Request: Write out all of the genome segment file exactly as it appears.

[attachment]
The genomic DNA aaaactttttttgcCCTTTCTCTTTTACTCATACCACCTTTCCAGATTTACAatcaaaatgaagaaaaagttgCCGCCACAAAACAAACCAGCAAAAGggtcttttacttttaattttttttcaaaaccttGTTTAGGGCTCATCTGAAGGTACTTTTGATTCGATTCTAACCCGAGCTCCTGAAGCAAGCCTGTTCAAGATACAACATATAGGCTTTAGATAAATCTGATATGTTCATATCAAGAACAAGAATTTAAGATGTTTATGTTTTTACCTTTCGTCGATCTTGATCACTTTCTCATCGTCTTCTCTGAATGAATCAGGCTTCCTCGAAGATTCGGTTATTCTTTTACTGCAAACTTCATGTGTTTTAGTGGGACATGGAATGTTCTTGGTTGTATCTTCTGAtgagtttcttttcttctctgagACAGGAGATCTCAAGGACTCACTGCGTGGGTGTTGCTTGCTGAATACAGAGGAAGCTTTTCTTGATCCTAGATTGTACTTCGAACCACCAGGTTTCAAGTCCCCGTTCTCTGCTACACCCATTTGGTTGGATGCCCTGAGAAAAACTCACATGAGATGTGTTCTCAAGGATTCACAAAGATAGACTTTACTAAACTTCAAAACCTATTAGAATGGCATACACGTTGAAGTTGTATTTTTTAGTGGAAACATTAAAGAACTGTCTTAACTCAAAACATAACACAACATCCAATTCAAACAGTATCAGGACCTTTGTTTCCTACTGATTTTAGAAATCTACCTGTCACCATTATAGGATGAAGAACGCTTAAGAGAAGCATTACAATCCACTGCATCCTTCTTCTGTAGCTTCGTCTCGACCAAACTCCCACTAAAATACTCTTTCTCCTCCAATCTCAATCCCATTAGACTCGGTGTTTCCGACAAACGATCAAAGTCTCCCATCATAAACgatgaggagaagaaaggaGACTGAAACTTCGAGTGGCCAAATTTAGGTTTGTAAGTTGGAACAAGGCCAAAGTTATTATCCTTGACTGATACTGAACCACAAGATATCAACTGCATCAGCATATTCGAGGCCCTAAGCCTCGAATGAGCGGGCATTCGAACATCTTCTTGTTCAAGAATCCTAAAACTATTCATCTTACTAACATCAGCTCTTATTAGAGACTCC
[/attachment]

The genomic DNA aaaactttttttgcCCTTTCTCTTTTACTCATACCACCTTTCCAGATTTACAatcaaaatgaagaaaaagttgCCGCCACAAAACAAACCAGCAAAAGggtcttttacttttaattttttttcaaaaccttGTTTAGGGCTCATCTGAAGGTACTTTTGATTCGATTCTAACCCGAGCTCCTGAAGCAAGCCTGTTCAAGATACAACATATAGGCTTTAGATAAATCTGATATGTTCATATCAAGAACAAGAATTTAAGATGTTTATGTTTTTACCTTTCGTCGATCTTGATCACTTTCTCATCGTCTTCTCTGAATGAATCAGGCTTCCTCGAAGATTCGGTTATTCTTTTACTGCAAACTTCATGTGTTTTAGTGGGACATGGAATGTTCTTGGTTGTATCTTCTGAtgagtttcttttcttctctgagACAGGAGATCTCAAGGACTCACTGCGTGGGTGTTGCTTGCTGAATACAGAGGAAGCTTTTCTTGATCCTAGATTGTACTTCGAACCACCAGGTTTCAAGTCCCCGTTCTCTGCTACACCCATTTGGTTGGATGCCCTGAGAAAAACTCACATGAGATGTGTTCTCAAGGATTCACAAAGATAGACTTTACTAAACTTCAAAACCTATTAGAATGGCATACACGTTGAAGTTGTATTTTTTAGTGGAAACATTAAAGAACTGTCTTAACTCAAAACATAACACAACATCCAATTCAAACAGTATCAGGACCTTTGTTTCCTACTGATTTTAGAAATCTACCTGTCACCATTATAGGATGAAGAACGCTTAAGAGAAGCATTACAATCCACTGCATCCTTCTTCTGTAGCTTCGTCTCGACCAAACTCCCACTAAAATACTCTTTCTCCTCCAATCTCAATCCCATTAGACTCGGTGTTTCCGACAAACGATCAAAGTCTCCCATCATAAACgatgaggagaagaaaggaGACTGAAACTTCGAGTGGCCAAATTTAGGTTTGTAAGTTGGAACAAGGCCAAAGTTATTATCCTTGACTGATACTGAACCACAAGATATCAACTGCATCAGCATATTCGAGGCCCTAAGCCTCGAATGAGCGGGCATTCGAACATCTTCTTGTTCAAGAATCCTAAAACTATTCATCTTACTAACATCAGCTCTTATTAGAGACTCC